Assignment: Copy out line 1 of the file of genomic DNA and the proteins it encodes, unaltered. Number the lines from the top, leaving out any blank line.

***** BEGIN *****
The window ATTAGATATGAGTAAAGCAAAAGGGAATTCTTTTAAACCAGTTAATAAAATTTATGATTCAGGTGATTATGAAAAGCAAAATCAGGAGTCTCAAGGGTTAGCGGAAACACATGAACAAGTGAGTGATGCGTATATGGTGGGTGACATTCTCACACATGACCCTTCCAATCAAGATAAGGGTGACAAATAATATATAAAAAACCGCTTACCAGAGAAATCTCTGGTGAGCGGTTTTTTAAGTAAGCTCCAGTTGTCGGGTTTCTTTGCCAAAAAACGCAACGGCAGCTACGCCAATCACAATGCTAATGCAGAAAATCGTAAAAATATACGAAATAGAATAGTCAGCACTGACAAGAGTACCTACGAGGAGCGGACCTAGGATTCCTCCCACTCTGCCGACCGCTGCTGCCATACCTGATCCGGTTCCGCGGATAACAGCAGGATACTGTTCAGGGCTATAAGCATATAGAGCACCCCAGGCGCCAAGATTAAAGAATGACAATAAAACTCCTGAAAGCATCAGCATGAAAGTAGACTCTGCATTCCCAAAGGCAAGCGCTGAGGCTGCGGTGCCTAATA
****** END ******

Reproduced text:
The window ATTAGATATGAGTAAAGCAAAAGGGAATTCTTTTAAACCAGTTAATAAAATTTATGATTCAGGTGATTATGAAAAGCAAAATCAGGAGTCTCAAGGGTTAGCGGAAACACATGAACAAGTGAGTGATGCGTATATGGTGGGTGACATTCTCACACATGACCCTTCCAATCAAGATAAGGGTGACAAATAATATATAAAAAACCGCTTACCAGAGAAATCTCTGGTGAGCGGTTTTTTAAGTAAGCTCCAGTTGTCGGGTTTCTTTGCCAAAAAACGCAACGGCAGCTACGCCAATCACAATGCTAATGCAGAAAATCGTAAAAATATACGAAATAGAATAGTCAGCACTGACAAGAGTACCTACGAGGAGCGGACCTAGGATTCCTCCCACTCTGCCGACCGCTGCTGCCATACCTGATCCGGTTCCGCGGATAACAGCAGGATACTGTTCAGGGCTATAAGCATATAGAGCACCCCAGGCGCCAAGATTAAAGAATGACAATAAAACTCCTGAAAGCATCAGCATGAAAGTAGACTCTGCATTCCCAAAGGCAAGCGCTGAGGCTGCGGTGCCTAATA